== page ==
Click here for more information about CEC's response to Hurricane Sally.Hurricane Sally Update
Hurricanes are a fact of life in south Alabama. We encourage you to keep safety in mind while preparing for a hurricane. This not only includes protecting your family’s safety but also those coming to your aid during emergency situations like linemen working to restore electric service. CEC offers these suggestions on what should be done to protect life and property if a hurricane threatens our area.
Make plans for action:
The best way to cope with a hurricane is to always be prepared for one. A hurricane warning is issued when hurricane conditions are expected in a specified area in 24 hours or less. If a warning is given, stay tuned to radio or TV for official bulletins. Secure lawn furniture and other loose material outdoors. Fill the bathtub with several days’ supply of drinking water. Turn up the refrigerator to maximum cold and don’t open it unless necessary. Wedge sliding glass doors to prevent their lifting from their tracks. Check batteries in flashlights, stock up on canned foods and make sure you have plenty of medical supplies. Windows should be secured with either tape, plywood or shutters.
Stay or leave?
When a hurricane threatens your area, you will have to make the decision whether to evacuate or ride out the storm in the safety of your home. If local authorities recommend evacuation, you should drive carefully to the nearest designated shelter using recommended evacuation routes. Make sure the house is locked and the water and electricity is shut off at main stations. Leave food and water for pets, since many shelters do not allow them. Take small valuables with you, but travel light.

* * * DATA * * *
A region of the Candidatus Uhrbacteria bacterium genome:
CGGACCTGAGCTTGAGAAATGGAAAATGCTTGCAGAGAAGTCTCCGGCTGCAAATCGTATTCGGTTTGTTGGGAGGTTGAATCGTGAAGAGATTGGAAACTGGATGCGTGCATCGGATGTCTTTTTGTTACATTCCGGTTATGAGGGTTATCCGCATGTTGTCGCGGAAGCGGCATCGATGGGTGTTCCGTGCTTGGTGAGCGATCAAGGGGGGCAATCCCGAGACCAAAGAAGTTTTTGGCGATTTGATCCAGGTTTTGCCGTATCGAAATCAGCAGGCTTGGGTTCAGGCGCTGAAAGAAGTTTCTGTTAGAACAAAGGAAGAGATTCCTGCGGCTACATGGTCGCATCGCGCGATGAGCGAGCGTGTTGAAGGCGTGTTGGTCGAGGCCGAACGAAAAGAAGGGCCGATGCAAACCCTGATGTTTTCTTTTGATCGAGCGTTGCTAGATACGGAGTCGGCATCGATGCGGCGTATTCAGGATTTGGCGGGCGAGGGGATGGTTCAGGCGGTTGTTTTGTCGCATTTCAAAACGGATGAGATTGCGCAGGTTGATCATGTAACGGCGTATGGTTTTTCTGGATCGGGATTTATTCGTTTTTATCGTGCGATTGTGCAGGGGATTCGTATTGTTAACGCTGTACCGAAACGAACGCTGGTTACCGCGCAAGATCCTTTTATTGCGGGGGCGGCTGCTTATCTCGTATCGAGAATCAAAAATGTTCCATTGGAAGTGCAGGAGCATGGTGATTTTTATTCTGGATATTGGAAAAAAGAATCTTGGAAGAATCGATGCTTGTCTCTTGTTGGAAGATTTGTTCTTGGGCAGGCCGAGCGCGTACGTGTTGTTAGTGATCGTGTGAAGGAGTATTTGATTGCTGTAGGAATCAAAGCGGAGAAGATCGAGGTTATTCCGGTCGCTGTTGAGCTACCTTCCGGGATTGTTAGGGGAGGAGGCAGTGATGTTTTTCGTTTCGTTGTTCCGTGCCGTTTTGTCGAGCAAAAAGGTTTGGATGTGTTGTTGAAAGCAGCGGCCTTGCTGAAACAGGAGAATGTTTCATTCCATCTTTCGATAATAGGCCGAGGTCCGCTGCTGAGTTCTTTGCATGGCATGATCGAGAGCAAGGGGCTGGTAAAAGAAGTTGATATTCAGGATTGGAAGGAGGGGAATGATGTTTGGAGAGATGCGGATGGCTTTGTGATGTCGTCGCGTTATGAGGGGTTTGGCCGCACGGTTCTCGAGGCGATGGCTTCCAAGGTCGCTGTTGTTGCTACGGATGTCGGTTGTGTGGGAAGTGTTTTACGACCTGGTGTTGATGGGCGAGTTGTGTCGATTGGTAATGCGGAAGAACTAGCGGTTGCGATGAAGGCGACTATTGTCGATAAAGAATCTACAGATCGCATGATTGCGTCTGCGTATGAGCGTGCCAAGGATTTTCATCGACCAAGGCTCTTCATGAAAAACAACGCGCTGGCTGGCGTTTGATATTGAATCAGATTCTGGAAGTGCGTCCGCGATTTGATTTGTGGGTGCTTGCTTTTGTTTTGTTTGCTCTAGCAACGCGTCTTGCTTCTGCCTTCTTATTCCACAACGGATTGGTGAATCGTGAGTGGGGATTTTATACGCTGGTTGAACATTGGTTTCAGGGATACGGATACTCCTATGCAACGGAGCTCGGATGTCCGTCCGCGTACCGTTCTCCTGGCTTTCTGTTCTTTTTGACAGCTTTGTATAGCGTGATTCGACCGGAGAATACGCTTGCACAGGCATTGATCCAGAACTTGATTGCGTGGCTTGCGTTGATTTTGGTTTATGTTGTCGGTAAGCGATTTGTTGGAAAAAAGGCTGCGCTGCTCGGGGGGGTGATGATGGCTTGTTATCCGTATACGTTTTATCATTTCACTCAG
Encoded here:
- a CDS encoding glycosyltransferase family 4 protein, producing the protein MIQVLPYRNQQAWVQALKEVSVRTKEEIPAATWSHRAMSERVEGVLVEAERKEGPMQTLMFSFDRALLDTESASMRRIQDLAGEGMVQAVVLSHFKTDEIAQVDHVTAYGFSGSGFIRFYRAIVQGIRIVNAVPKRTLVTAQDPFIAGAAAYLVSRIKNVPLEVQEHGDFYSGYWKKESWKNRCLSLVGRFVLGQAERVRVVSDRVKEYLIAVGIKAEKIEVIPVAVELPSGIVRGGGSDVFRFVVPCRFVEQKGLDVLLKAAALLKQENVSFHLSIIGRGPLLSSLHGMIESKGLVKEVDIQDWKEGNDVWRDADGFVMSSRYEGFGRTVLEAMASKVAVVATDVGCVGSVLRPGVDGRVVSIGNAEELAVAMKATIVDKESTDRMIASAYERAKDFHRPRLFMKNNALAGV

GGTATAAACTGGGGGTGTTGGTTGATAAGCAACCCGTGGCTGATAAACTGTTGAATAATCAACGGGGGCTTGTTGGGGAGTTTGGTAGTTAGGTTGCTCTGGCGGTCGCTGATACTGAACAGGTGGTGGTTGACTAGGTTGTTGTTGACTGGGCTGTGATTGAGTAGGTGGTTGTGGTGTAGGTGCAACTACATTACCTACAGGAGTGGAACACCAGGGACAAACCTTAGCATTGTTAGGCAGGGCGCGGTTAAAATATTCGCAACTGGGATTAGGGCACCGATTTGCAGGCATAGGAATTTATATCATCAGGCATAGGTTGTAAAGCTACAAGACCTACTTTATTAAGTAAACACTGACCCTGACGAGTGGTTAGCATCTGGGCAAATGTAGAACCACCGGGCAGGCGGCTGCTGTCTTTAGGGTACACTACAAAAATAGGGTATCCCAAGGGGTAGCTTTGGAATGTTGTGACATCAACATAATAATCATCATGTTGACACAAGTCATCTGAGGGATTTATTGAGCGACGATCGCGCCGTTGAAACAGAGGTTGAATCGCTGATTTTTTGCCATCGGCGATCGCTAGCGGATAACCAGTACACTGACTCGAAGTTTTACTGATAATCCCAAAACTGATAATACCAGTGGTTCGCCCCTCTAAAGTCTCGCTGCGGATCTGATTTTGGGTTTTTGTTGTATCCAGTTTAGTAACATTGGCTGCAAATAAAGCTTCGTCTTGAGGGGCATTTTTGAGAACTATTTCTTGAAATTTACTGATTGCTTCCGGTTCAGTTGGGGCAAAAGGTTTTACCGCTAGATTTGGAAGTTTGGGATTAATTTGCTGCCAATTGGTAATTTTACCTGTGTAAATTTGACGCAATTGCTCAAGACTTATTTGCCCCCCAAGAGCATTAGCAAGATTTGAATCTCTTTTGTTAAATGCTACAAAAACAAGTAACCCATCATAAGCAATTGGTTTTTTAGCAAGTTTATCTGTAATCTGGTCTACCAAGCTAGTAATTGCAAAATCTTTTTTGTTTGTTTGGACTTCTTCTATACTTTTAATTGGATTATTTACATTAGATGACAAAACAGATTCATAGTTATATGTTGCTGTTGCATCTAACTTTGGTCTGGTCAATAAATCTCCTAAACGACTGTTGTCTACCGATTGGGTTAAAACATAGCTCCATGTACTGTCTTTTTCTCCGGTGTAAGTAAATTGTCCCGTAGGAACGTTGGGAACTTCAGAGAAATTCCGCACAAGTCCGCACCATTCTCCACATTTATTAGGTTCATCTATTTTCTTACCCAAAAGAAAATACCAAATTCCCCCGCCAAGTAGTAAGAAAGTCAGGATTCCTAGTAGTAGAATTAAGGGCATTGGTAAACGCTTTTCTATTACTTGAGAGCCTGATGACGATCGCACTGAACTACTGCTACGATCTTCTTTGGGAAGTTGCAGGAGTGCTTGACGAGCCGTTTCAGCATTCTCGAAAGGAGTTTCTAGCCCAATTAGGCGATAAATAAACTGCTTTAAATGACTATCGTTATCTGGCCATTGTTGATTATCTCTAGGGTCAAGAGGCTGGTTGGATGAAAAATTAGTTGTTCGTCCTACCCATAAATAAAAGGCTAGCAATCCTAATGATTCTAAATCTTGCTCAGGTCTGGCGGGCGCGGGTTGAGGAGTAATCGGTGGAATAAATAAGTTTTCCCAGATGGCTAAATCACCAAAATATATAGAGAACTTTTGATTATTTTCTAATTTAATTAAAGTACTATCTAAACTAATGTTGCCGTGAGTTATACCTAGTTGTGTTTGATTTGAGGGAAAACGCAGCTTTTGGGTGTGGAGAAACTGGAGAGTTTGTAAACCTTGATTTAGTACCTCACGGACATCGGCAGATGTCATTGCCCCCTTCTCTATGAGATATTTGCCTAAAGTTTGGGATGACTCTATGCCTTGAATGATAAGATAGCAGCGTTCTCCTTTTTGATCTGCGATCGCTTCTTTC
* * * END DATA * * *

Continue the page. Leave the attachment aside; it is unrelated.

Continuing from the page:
Open the freezer and refrigerator doors as little as possible. With freezers that are full, foods can stay frozen up to 72 hours. A half-full freezer can still keep food frozen up to 24 hours after the power goes out. Should the power stay off for several days, dry ice can preserve the food in the freezer.
During high winds, electric lines can be torn down by limbs and trees. Any dangling line or lines on the ground can be deadly. Call CEC to report a downed line, outage or any hazardous situation. CEC’s crews will be on the job 24 hours a day.
Portable generators can be very helpful to people during outages, but we urge everyone to follow these safety guidelines when using portable generators.
Never connect a generator directly to your home’s wiring. This can cause back feeding along power lines and electrocute anyone coming in contact with them, including linemen making repairs. Never plug a generator into a regular household outlet. This can also cause back feeding and pose an electrocution risk to utility workers and others served by the same utility transformer. Always plug appliances directly into generators. Connecting the generator to your home’s circuits or wiring must be done by a licensed electrician who will install a transfer switch to prevent back feeding. Use heavy-duty, outdoor-rated extension cords. Make sure extension cords are free of tears and the plug has all three prongs. Ensure your generator is properly grounded. Never overload a generator. A portable generator should be used only when necessary and only to power essential equipment or appliances. Turn off all equipment powered by the generator before shutting down the generator. Keep the generator dry. Operate it on a dry surface under an open structure. Always have a fully charged fire extinguisher nearby. Never fuel a generator while it is operating. Read and adhere the manufacturer’s instructions for safe operation.
Report a power outage
Call 1-800-239-1193 or use the free CEC mobile App – Covington Connect (Android) or CEC Connect (iPhone). Please do NOT report power outages using social media.